[dateline] London Septr 11th. 1785
[salute] My dear sister
I have enjoyed very good Health ever since I came to London, untill ten days past. I had about a week since a small attack of the Fall disorder which I hoped I had got the better of. The next seizure was such a swiming in my Head when I laid down in the Bed, as to throw me almost into convulsions. It finally produced a violent puking which relieved me of that, tho I cannot say I feel well. You know I am accustomed to ill turns in the Fall,1
and I fear this damp climate will not be any service to me. The great distance of time which we pass in this country between meals, is unfavourable to Health. I have got wholy out of the Habit of more than two meals a day. We generally Breakfast at Nine, or before, and dine at four when we have no company, otherways not till Six. You must expect to receive visits and pay them from one till four or 5. I have however set a part one day, which is every tuesday to be at Home for company, by which means I know who and who wishes to find me at Home, by their visiting upon that day.
I wrote you by Captain Lyde2
who saild a fortnight ago. Since that we have been made very happy by hearing of the safe arrival of our son! He is with you I dare say before now, and very happy to find himself in his Native Country. I hope he will be cautious with respect to His Health as he has not experienced so hot a climate for many years.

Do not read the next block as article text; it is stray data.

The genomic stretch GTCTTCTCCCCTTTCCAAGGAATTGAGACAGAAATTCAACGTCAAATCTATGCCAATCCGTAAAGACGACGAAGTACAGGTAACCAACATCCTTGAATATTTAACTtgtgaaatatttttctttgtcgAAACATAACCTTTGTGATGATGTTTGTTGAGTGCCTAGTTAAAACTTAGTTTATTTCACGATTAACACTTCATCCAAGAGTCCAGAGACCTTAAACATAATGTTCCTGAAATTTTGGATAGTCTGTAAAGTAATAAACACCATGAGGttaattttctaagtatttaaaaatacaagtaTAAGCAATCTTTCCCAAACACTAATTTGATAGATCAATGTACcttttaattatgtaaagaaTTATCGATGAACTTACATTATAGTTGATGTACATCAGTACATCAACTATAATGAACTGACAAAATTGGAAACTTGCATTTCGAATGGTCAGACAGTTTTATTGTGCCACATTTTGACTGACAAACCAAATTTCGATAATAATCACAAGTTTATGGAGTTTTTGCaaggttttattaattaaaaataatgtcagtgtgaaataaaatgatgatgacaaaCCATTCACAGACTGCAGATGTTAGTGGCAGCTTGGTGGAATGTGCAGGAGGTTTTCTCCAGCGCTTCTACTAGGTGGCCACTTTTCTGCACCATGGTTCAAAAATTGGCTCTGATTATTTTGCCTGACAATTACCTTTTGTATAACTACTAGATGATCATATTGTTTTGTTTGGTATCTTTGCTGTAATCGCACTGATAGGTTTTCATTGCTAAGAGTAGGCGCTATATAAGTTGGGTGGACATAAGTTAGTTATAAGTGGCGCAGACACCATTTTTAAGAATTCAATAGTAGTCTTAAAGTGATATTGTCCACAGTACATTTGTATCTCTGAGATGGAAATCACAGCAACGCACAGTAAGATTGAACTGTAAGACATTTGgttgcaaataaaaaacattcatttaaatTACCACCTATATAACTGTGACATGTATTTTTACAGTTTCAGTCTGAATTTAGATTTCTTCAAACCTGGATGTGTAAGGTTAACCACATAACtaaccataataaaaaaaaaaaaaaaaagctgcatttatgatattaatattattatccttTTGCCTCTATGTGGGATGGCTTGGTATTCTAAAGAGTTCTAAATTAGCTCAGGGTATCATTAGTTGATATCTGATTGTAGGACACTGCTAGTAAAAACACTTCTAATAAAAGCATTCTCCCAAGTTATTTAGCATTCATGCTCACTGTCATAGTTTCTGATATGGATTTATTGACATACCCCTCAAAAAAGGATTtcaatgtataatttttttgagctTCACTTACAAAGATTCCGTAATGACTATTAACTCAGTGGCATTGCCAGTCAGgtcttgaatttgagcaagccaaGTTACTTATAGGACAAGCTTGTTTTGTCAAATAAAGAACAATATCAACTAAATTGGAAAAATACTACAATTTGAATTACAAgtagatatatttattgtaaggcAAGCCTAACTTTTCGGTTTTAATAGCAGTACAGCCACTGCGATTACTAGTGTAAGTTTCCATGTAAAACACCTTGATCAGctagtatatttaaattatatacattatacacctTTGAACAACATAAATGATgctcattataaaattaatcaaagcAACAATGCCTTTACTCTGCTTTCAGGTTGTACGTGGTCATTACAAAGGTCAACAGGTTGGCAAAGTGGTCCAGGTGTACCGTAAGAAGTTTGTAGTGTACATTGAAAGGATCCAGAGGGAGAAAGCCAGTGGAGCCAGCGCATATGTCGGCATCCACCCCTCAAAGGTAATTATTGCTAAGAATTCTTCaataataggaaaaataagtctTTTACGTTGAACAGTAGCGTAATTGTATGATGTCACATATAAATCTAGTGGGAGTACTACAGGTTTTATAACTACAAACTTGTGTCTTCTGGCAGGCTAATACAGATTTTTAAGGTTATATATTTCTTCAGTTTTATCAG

Charles I presume has commenced studient at Harvered College, where I hope he will never give pain to his Friends by any misconduct. How little do Children know the solicitude and anxiety of a Parents Heart, or how tenderly their conduct affects them. Our poor unhappy connexion,3
whose Life has been one continued Error, gives me pain. How difficult to recover the right path when the feet have once wandered from it. How much resolution is necessary to overcome evil propencities? More particularly a habit of intemperence. I never can think of the closing scene of our dear venerable Fathers Life but with an anguish I cannot express; breathing out his last breath and Labouring in the agonies of Death for the reformation and salvation of the prodigal.
“The sweet remembrance of the just”
“Shall flourish when they sleep in dust”4
How dear to me is the remembrance of my Parents how sweet the recollection of their virtues, how forcible their example? There is a pleasure arising from a connexion with virtuous Friends and relatives, which neither power wealth or titles can bestow without it. This month my mind is always particularly impressd with the recollection of my dear parents.5
How carefull ought young people to be, when they are about entering into connections for Life, to look to the Heart of those to whom they bind themselves. If that is false and deceifull towards the Deity, they can have little hopes of fidelity towards themselves. In short their is nothing binding upon the Humane mind, but Religion.
I hope our sister S-h [Smith]